Twenty years ago, on October 19th, 1998, a group of people now known to be associated with the Earth Liberation Front targeted Vail Ski Resort in one of the worst ecoterrorism attacks in the history of the United States. Multiple buildings were destroyed and damages soared into the millions, leaving authorities with more than 100 suspects, prompting an ongoing investigation. Here’s a brief look at what happened, why it happened, and where things stand two decades later.
According to a memo filed by U.S. prosecutors, the attacks started in the early morning of October 19th, 1998, when a man named William C. Rodgers lit gas cans on fire beside buildings on Vail Mountain, including Two Elk Lodge, Ski Patrol Headquarters, and Chair 5. Originally, the group had intended to use timers to detonate their firebombs on an earlier date, but the group postponed their attack due to “difficulties involved in the arson.” While seven people were said to be involved in the original plan, this new plan sent five of the group back to home to Oregon.
Prior to lighting the cans, Rodgers had hiked the fuel up the mountain over several days with the help of Chelsea D. Gerlach, his driver. The fuel canisters were put into white plastic bags to camouflage them amidst the snow.
On the night of the attack, Gerlach dropped Rodgers off on the mountain after nightfall. Rodgers then readied the canisters and lit them, watching to ensure a fire started. At one point, it’s said that he opted not to burn one building after realizing people were inside.
Once Rodgers had lit the canisters, he returned down the mountain to Gerlach’s parked car. The two then drove to Denver and sent an email claiming responsibility for the attack from the public library.
While all of the fires didn’t take, some of them raged, striking terror in those able to see the mountain.
Following the attack, the public was left wondering why Vail Resort was singled out by the Earth Liberation Front, also known as ELF. In the aforementioned email sent by the group, it was revealed that Vail Resorts Incorporated’s aggressive push for expansion and development was a key factor.
During the time of the attack, there was controversy stirring about how specific moves by Vail Resorts to expand would threaten a project designed reintroduce the lynx to the region. This became the dedication of Earth Liberation Front’s attack – “On behalf of the lynx, five buildings and four lifts at Vail were reduced to ashes on the night of Sunday, October 18th. Vail Inc. is already the largest ski operation in North American and now wants to expand even further.”
Another quote from the group’s message was “putting profits ahead of Colorado’s wildlife will not be tolerated.”
The specific expansion that was the point of ELF’s grievance was Vail’s move onto Battle Mountain, skiable terrain now called “Blue Sky Basin” on Vail’s trail map.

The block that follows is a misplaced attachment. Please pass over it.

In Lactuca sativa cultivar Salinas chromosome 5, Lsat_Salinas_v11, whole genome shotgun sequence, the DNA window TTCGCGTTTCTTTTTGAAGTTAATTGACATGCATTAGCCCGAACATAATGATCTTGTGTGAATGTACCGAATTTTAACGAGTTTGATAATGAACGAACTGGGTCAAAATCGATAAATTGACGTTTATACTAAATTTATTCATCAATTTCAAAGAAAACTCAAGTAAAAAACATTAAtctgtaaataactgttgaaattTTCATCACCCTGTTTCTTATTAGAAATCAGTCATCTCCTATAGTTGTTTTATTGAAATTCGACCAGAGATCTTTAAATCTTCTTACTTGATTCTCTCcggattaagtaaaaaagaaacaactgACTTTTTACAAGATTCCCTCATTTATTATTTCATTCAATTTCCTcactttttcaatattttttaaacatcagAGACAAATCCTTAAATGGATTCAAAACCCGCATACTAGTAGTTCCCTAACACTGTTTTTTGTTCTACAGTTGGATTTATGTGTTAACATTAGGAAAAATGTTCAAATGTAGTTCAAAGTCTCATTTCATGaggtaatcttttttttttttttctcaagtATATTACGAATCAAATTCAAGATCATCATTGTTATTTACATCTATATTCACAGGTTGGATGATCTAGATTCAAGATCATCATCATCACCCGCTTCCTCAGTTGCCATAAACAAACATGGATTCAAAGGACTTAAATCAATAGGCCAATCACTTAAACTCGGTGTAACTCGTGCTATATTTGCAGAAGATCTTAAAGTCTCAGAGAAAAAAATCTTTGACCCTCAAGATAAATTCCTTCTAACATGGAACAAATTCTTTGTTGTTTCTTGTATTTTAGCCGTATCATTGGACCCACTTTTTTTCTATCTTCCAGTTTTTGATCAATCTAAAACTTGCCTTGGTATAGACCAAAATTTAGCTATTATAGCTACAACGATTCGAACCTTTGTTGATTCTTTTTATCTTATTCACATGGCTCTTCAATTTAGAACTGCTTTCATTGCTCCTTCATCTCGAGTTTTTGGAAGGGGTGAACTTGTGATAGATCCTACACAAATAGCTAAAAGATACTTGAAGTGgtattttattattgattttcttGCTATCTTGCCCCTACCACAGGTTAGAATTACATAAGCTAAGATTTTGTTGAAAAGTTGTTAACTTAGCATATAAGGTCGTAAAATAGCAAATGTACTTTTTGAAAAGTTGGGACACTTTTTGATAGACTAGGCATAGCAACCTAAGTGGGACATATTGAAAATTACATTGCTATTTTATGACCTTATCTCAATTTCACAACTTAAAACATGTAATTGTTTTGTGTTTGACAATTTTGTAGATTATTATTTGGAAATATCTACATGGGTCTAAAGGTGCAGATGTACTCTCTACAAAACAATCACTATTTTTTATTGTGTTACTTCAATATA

By the time all was said and done, the attack resulted in three buildings and four chairlifts burning. Estimations on total damages ranged from $12 million to $24 million, making this one of the worst eco-terrorism attacks the country has ever seen.
Over the past 20 years, 6 of the 7 individuals involved have gone to prison, with one likely still on the run. Still on the run is suspect Josephine Sunshine Overaker, who is thought to be in a number of places around the world, including Spain due to her Spanish language fluency.
Overaker wasn’t the only involved party that evaded authorities. Rebecca Rubin, spent years hiding in Canada before turning herself in to the FBI at the Canadian border in Blaine, Washington in 2012. At that time, she had been involved in other similar attacks. She was given a sentence of five years. In terms of those involved, it’s also worth noting that William C. Rodgers is now deceased, having committed suicide in jail in 2005.
In spite of the attack, the development on Battle Mountain continued, with Blue Sky Basin opening in January 2000 and quickly becoming one of the most popular places to ski at the resort. As a whole, the community of Vail seems to have recovered from the attack, still a thriving mountain town today. However, many long-term locals still remember October 19, 1998 as a day they’ll never forget.
As for the lynx, Colorado Parks and Wildlife announced that their reintroduction project was successful, hitting crucial benchmarks by 2010.
Here’s a video about the attack if you’re interested in learning more. Note: This video was published quite some time ago, prior to when certain facts emerged.
***This piece is part of a new series where we cover historic events related to Colorado’s outdoor recreation community and provide you with a brief overview. ***
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